100 Days – Week of Quilting – Featured Quilt 5

Gabrien Chaney used the Plain Spoken pattern from Weeks Ringle and Bill Kerr’s The Modern Quilt Workshop to make this beautiful quilt for her daughter’s bed.

Here’s what Gabrien had to say about making the quilt and sending it out for longarm quilting:

“I chose to sew Plain Spoken quilts for each of my children after they received new bedding sets for Christmas one year.  I wanted to make quilts that would coordinate with those sets but also still be usable with a totally different style of decor as well.  I basically wanted to make quilts that could be used for many years and not look like they were made for babies.  I saw a Plain Spoken quilt on Flickr and decided it would be the perfect pattern.

I made my son’s first.  When I finished the top my mom offered to long-arm quilt it because she had just taken a course at our local quilt shop, Sharon’s Attic in Hillsboro, Oregon.  To prep the quilt I thought I only needed to allow the 4 inches of batting and backing all around the quilt-to hold it in the frame.  As it turns out, there was more I should have done.  On quilting day Mom had to struggle to get it ready because I hadn’t nested my seams or clipped threads, or properly lint rolled it before bringing it in.  I also hadn’t thought about how much stretch the quilt will experience on the frame- it was a problem that I hadn’t back-tacked each seam.  I chain pieced the top and the would have been best to have set my machine to the automatic back-tack setting.  Despite these struggles, Mom did a great job and the quilt is loved.

About a year later I finally got my second Plain Spoken quilt top done.  I decided to have it quilted on the long- arm as well because my daughter wanted a spiral design similar to another quilt we had seen recently.  I didn’t think I could manage a spiral on my little machine.  We asked Wanda Schwab, a quilter- friend of my mom’s, who rents the machine at Sharon’s Attic.  We knew she could do the spiral with a template.  We thought a spiral would offset the rectangles nicely.  I also wanted a large design as opposed to tight, because the quilt is backed with flannel and I like the feel of loosely quilted flannel.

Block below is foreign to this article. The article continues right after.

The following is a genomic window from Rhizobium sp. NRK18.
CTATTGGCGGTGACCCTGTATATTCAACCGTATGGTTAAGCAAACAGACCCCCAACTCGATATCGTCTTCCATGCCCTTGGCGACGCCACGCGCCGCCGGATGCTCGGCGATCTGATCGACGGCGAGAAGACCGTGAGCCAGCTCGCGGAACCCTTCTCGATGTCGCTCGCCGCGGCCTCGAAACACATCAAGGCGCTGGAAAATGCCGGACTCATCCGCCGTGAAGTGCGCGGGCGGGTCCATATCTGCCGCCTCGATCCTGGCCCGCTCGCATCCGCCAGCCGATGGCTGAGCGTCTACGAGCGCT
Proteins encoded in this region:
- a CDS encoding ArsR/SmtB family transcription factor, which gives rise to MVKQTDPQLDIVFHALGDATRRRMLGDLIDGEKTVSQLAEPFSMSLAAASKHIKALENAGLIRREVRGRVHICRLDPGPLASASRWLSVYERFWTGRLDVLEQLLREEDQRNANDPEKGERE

Knowing what Mom had gone through with the first quilt, I pieced the second quilt with a smaller stitch length and diligently back tacked each seam so they wouldn’t pull apart when stretched.  I also carefully nested the seams and clipped all threads.  Lastly, before turning it in, I laid out a big white sheet and lint rolled both the quilt top and back, before making the sandwich.  There’s no need to pin, in fact you can’t pin, because the quilt will be stretched and held with clamps and pins on the long-arm frame (bonus!).  Wanda did a great job and this quilt is also loved and used daily.”

10 thoughts on “100 Days – Week of Quilting – Featured Quilt 5

  1. Lovely! The colors are so springy– and sometimes a clean simple design is the most effective.

  2. Wow. I never knew any of those things about having a quilt sent to be quilted on a long-arm. Now I will definitely do my research if I plan to do so. Thanks Gabrien for all of the info. LOVE the quilts of course :)

  3. Lovely quilts!
    Thanks for sharing the info on how to prepare your quilt for long arming/frame quilting. I would just add that if you haven’t back tacked every seam that meets the edge, stay stitching around the edge is a simple, fast alternative.
    Just go around a scant quarter inch all the way around the outside edge. seams don’t pop.
    I did my first long arm quilt at Sharon’s and its nice to see them on your site. Warm fuzzy.

  4. I’m the Mom in the story and I truly love this quilt! Gabrien did a great job and I like the simplicity. Solids are such a joy to work with! Good show Gebbe!!

  5. Great job! It’s a delight to see how wonderfully so many quilters have interpreted this pattern of ours.

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